Ever wondered where an angel’s kiss birthmark comes from? Does it have any meaning? Will it ever go away? We’ll explain all.
Ahh, an angel’s kiss birthmark—can you hear the fluttering of wings?
Perhaps the gentle strum of a harp? It all sounds so enchanting, doesn’t it?
If your new arrival has a pink or reddish birthmark between their eyebrows that can look a little like a rash, you might hear your relatives and friends coo that an angel has kissed them.
And it’s also very common for those marks to be found elsewhere too.
What do all these terms mean?
And, while we’re at it, what is a birthmark anyway?
Is it permanent?
Or will your little one ever lose their angel’s kiss?
In this article: 📝
- What is a birthmark?
- What is an angel’s kiss on a newborn?
- What is a stork bite?
- Does the angel’s kiss birthmark have a meaning?
- When do angel kiss birthmarks go away?
- So, what is an angel’s kiss birthmark?
What is a birthmark?
Before we start getting into the nitty gritty of angel’s kisses, stork bites, and salmon patches, we should probably talk about what a birthmark is in the first place.
A birthmark is a mark on the skin (no surprises there!) that tends to be present when a baby is born, but some appear just after.
So yep, as the name suggests, a birthmark is a mark you have from birth.
Birthmarks are divided into two main types: pigmented and vascular:
- Pigmented birthmarks have more color than the skin surrounding them. Moles, café au lait spots, and so-called Mongolian spots all fall under this category.
- Vascular birthmarks, on the other hand, come from blood vessels that didn’t quite form properly during development. Angel’s kisses fall under this category.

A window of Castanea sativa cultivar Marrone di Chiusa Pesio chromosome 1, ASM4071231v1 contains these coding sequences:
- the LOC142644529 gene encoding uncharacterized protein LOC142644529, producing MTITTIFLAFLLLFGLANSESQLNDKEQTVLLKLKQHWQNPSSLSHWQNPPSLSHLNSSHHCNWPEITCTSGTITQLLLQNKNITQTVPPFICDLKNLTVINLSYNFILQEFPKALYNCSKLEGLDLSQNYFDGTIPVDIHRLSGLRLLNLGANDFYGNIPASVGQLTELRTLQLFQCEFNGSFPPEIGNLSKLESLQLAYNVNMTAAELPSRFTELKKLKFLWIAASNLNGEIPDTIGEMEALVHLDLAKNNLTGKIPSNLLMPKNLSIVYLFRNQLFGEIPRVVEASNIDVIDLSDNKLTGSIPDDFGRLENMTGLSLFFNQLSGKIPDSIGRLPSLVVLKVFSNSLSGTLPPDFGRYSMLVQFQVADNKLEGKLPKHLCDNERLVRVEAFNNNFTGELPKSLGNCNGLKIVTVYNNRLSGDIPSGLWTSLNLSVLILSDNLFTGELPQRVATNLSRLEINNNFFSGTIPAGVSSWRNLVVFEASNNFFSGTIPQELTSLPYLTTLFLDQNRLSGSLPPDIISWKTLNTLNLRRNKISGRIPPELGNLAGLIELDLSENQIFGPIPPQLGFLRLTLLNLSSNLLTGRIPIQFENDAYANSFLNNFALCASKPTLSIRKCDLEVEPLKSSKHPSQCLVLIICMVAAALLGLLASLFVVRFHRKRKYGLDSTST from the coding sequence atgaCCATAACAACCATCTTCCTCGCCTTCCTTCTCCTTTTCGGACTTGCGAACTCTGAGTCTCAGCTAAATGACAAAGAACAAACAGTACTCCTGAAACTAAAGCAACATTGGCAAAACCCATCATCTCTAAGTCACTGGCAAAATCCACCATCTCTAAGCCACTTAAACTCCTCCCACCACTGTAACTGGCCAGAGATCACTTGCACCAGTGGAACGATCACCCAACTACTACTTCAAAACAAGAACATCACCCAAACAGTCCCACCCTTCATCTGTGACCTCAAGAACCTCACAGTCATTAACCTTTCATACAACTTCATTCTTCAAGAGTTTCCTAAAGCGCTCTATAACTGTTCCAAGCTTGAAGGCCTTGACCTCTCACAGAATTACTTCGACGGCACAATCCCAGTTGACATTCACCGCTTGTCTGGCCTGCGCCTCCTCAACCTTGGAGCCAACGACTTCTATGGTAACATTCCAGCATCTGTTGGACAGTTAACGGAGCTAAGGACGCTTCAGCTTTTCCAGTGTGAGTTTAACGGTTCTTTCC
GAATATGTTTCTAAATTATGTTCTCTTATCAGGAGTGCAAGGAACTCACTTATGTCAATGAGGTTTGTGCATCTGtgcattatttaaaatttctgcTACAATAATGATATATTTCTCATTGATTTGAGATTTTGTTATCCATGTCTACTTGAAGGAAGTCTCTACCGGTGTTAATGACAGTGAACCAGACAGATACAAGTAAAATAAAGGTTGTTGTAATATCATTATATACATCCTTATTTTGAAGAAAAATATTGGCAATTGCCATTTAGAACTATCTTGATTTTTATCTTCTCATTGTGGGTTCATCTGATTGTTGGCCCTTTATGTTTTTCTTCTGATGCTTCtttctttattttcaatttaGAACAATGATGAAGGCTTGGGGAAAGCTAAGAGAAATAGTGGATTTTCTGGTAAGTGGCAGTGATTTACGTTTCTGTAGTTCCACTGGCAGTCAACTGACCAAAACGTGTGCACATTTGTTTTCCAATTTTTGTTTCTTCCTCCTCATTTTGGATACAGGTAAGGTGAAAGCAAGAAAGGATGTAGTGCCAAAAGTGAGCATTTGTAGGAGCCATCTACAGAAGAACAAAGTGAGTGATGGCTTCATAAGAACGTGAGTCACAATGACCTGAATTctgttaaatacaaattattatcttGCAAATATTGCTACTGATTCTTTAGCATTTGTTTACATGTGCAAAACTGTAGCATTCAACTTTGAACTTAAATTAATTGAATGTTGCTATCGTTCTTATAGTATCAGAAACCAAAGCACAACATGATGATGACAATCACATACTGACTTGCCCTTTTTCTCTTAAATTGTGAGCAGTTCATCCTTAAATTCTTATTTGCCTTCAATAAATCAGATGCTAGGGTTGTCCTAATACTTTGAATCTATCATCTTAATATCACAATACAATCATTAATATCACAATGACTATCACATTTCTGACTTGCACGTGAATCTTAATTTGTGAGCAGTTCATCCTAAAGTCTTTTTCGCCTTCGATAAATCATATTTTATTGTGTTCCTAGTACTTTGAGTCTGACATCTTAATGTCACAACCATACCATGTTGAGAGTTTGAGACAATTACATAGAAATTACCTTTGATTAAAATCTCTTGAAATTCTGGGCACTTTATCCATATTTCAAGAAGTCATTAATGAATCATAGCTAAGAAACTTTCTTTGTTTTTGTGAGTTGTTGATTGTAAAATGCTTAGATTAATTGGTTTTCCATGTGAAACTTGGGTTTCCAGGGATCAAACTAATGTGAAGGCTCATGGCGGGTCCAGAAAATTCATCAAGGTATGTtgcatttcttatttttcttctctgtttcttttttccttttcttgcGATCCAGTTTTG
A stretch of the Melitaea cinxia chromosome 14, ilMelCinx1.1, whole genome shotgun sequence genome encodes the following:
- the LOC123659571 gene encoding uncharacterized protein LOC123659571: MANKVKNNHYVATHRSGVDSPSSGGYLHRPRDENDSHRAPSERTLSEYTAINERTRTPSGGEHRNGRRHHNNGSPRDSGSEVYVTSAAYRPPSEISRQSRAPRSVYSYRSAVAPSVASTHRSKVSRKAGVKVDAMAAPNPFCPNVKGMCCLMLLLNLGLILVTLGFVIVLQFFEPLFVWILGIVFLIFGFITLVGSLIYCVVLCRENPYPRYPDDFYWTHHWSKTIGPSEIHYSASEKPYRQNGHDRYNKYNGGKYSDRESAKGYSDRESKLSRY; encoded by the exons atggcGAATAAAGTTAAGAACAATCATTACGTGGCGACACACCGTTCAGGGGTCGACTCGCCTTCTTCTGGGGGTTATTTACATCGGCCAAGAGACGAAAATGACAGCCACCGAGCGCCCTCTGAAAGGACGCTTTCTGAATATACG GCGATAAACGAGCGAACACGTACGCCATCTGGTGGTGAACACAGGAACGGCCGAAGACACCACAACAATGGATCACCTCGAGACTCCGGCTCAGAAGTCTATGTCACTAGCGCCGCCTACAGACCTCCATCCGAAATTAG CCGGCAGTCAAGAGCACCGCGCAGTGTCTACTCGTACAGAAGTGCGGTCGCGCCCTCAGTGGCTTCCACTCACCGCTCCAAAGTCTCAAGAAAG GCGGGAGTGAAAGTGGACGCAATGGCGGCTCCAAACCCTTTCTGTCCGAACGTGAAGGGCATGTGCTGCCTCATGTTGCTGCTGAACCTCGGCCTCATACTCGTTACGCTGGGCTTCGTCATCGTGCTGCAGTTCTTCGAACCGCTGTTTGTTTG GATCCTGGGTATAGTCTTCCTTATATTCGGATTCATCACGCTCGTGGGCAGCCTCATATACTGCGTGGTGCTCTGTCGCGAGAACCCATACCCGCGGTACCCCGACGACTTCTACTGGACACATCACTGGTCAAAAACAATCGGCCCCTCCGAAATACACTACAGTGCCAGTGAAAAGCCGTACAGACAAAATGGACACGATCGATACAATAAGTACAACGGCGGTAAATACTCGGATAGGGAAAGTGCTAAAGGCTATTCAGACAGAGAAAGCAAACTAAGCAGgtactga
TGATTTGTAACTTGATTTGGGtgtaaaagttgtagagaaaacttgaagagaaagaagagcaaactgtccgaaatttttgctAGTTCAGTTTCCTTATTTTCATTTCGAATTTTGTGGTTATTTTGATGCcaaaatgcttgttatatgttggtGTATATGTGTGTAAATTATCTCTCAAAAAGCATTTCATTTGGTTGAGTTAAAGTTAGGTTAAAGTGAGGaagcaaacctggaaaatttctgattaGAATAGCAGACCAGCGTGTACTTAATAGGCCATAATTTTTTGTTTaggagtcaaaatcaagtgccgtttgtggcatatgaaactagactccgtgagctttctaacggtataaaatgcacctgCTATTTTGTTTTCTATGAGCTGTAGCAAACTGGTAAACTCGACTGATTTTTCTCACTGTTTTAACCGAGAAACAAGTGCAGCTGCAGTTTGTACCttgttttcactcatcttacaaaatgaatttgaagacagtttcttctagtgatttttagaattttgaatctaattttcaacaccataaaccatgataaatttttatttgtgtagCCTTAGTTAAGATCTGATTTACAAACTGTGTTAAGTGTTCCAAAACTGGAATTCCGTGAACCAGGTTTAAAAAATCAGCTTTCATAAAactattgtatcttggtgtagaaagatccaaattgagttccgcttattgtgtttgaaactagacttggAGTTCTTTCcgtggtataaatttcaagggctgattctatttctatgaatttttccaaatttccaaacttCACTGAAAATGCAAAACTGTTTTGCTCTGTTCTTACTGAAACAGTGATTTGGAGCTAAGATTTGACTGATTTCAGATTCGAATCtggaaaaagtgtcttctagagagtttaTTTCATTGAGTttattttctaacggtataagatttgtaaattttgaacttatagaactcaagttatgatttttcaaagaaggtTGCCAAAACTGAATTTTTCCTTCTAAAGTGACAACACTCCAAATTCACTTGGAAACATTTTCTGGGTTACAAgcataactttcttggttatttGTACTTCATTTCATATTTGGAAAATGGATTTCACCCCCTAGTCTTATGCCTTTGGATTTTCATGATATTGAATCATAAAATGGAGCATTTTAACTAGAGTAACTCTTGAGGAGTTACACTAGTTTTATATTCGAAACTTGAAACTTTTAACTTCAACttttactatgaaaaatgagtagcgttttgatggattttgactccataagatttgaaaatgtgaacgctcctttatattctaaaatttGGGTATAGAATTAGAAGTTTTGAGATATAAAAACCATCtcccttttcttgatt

What is an angel’s kiss on a newborn?
The technical term for an angel’s kiss is a macular stain or nevus simplex.
A macular stain is the most common type of vascular birthmark and is light red or pink in color.
These marks don’t tend to cause issues from a medical perspective, so they don’t usually need treatment.
Macular stains are sometimes called angel’s kisses if they appear on the forehead or eyelids.
It’s just as if some divine being blew your baby a special kiss to welcome them to earth.
What an entrance!
And while it might be nice to consider that this is because their angel is comforting them, scientifically, it’s due to increased circulation in the area.
What is a stork bite?
A stork bite is just a macular stain that’s in a different place than an angel’s kiss.
Stork bites tend to occur at the back of the head or neck.
A stork bite birthmark is sometimes called a salmon patch.
Does the angel’s kiss birthmark have a meaning?
Throughout history, birthmarks have been associated with everything from lucky omens to past lives.
They’ve even been considered to be marks from the devil!
An angel’s kiss, of course, has much more heavenly associations—and some believe they are gifts from the divine.
When do angel kiss birthmarks go away?
Macular stains tend to fade by the time your little one has become a toddler.
Macular stains on the neck (aka stork bites) have more of a habit of sticking around—potentially into adulthood.
If your little cherub finds them a source of distress when they grow into adulthood, there are options like laser treatments that lighten the appearance of the mark.
So, what is an angel’s kiss birthmark?
If your little cherub has an angel’s kiss, don’t worry, mama—they’re harmless, and many newborns have them.
As they grow older, their angel kisses will likely fade.
But, either way, we think they’re just another way that your little peanut is totally unique!